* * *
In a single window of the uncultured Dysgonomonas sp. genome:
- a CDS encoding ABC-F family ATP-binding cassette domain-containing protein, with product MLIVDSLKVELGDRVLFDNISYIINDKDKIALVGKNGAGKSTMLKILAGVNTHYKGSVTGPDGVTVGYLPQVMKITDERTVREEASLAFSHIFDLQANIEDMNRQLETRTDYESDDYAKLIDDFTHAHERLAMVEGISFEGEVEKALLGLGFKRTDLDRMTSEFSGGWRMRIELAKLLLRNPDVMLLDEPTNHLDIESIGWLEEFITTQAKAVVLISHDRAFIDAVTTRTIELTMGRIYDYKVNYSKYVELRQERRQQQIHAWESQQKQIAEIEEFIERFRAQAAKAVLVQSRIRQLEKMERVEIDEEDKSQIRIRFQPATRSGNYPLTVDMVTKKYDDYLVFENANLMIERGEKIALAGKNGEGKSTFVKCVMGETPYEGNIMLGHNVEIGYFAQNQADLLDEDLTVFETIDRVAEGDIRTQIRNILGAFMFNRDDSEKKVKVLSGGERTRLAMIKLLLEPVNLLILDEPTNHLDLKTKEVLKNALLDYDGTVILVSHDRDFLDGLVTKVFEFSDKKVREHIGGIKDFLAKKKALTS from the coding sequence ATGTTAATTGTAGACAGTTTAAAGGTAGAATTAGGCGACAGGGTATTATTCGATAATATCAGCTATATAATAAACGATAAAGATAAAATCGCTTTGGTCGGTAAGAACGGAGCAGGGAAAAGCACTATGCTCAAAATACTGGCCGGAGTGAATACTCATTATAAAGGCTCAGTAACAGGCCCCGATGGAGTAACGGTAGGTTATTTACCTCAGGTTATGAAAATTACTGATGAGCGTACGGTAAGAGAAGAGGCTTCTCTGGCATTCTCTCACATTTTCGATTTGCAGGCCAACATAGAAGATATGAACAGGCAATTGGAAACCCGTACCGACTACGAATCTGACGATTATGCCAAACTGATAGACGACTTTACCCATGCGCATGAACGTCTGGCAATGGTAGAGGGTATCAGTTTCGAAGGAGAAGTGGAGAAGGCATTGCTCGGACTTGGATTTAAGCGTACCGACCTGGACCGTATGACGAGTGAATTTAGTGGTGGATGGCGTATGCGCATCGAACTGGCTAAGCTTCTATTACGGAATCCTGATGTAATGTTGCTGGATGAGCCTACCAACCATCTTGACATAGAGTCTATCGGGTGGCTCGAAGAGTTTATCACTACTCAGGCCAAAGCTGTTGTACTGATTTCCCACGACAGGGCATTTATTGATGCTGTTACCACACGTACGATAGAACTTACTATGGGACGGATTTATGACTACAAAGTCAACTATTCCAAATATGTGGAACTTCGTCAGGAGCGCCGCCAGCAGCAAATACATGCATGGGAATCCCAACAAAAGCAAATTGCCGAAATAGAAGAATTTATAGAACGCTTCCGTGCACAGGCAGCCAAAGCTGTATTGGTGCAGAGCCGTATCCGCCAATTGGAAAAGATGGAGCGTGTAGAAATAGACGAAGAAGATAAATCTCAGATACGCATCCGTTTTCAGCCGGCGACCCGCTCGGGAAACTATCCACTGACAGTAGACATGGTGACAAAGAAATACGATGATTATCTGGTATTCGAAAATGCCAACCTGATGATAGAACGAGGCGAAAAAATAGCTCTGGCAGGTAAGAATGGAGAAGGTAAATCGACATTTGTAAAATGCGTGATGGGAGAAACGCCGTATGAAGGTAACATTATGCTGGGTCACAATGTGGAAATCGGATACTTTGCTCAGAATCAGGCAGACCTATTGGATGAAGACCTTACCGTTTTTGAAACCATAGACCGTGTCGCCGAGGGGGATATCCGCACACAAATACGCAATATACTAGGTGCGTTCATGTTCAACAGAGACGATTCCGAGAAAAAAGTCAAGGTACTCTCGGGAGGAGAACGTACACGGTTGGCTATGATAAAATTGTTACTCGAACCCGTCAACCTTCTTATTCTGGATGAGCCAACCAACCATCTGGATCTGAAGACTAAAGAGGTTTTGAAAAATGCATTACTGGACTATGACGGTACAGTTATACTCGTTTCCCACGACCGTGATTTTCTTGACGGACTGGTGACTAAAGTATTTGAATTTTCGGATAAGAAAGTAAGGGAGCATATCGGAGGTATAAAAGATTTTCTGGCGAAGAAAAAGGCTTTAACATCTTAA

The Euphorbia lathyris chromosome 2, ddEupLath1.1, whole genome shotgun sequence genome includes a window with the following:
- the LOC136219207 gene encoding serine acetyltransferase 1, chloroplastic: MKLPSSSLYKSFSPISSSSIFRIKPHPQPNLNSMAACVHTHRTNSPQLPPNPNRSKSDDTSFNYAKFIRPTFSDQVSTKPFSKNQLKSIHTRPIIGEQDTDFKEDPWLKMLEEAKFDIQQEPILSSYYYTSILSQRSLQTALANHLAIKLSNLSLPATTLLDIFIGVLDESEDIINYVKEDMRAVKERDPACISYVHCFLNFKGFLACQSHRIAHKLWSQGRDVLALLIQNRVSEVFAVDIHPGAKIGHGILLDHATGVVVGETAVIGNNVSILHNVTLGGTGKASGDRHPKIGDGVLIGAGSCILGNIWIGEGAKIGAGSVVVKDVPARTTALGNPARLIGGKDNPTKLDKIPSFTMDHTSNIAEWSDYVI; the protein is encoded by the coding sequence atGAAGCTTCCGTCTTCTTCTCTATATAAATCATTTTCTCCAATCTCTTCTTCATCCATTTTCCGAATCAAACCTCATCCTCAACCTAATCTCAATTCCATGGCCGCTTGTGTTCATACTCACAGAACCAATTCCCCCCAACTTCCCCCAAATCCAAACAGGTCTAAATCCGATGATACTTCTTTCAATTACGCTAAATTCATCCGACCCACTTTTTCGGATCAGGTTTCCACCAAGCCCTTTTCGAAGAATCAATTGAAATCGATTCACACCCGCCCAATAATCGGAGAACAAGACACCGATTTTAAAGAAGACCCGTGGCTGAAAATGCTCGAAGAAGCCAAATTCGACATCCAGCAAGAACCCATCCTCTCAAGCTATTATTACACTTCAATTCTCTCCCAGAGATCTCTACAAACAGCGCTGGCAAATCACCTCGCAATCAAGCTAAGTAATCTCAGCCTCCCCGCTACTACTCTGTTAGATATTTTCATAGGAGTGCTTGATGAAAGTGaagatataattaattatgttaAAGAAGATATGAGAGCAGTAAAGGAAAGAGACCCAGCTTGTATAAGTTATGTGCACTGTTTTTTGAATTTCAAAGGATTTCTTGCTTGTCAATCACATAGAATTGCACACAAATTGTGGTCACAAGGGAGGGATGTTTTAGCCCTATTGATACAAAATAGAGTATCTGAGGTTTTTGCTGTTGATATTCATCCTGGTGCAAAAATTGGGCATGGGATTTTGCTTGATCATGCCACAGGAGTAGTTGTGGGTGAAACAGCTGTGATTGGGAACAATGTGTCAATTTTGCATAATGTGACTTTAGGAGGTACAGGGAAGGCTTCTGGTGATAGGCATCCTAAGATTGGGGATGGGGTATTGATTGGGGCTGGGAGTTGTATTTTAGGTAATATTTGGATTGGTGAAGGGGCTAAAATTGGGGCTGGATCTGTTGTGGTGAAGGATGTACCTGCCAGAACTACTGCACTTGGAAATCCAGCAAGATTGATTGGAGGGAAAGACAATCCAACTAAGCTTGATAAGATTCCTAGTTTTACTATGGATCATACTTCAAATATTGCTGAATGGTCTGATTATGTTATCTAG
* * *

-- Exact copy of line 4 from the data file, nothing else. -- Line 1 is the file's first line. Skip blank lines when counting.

- the LOC136219207 gene encoding serine acetyltransferase 1, chloroplastic: MKLPSSSLYKSFSPISSSSIFRIKPHPQPNLNSMAACVHTHRTNSPQLPPNPNRSKSDDTSFNYAKFIRPTFSDQVSTKPFSKNQLKSIHTRPIIGEQDTDFKEDPWLKMLEEAKFDIQQEPILSSYYYTSILSQRSLQTALANHLAIKLSNLSLPATTLLDIFIGVLDESEDIINYVKEDMRAVKERDPACISYVHCFLNFKGFLACQSHRIAHKLWSQGRDVLALLIQNRVSEVFAVDIHPGAKIGHGILLDHATGVVVGETAVIGNNVSILHNVTLGGTGKASGDRHPKIGDGVLIGAGSCILGNIWIGEGAKIGAGSVVVKDVPARTTALGNPARLIGGKDNPTKLDKIPSFTMDHTSNIAEWSDYVI; the protein is encoded by the coding sequence atGAAGCTTCCGTCTTCTTCTCTATATAAATCATTTTCTCCAATCTCTTCTTCATCCATTTTCCGAATCAAACCTCATCCTCAACCTAATCTCAATTCCATGGCCGCTTGTGTTCATACTCACAGAACCAATTCCCCCCAACTTCCCCCAAATCCAAACAGGTCTAAATCCGATGATACTTCTTTCAATTACGCTAAATTCATCCGACCCACTTTTTCGGATCAGGTTTCCACCAAGCCCTTTTCGAAGAATCAATTGAAATCGATTCACACCCGCCCAATAATCGGAGAACAAGACACCGATTTTAAAGAAGACCCGTGGCTGAAAATGCTCGAAGAAGCCAAATTCGACATCCAGCAAGAACCCATCCTCTCAAGCTATTATTACACTTCAATTCTCTCCCAGAGATCTCTACAAACAGCGCTGGCAAATCACCTCGCAATCAAGCTAAGTAATCTCAGCCTCCCCGCTACTACTCTGTTAGATATTTTCATAGGAGTGCTTGATGAAAGTGaagatataattaattatgttaAAGAAGATATGAGAGCAGTAAAGGAAAGAGACCCAGCTTGTATAAGTTATGTGCACTGTTTTTTGAATTTCAAAGGATTTCTTGCTTGTCAATCACATAGAATTGCACACAAATTGTGGTCACAAGGGAGGGATGTTTTAGCCCTATTGATACAAAATAGAGTATCTGAGGTTTTTGCTGTTGATATTCATCCTGGTGCAAAAATTGGGCATGGGATTTTGCTTGATCATGCCACAGGAGTAGTTGTGGGTGAAACAGCTGTGATTGGGAACAATGTGTCAATTTTGCATAATGTGACTTTAGGAGGTACAGGGAAGGCTTCTGGTGATAGGCATCCTAAGATTGGGGATGGGGTATTGATTGGGGCTGGGAGTTGTATTTTAGGTAATATTTGGATTGGTGAAGGGGCTAAAATTGGGGCTGGATCTGTTGTGGTGAAGGATGTACCTGCCAGAACTACTGCACTTGGAAATCCAGCAAGATTGATTGGAGGGAAAGACAATCCAACTAAGCTTGATAAGATTCCTAGTTTTACTATGGATCATACTTCAAATATTGCTGAATGGTCTGATTATGTTATCTAG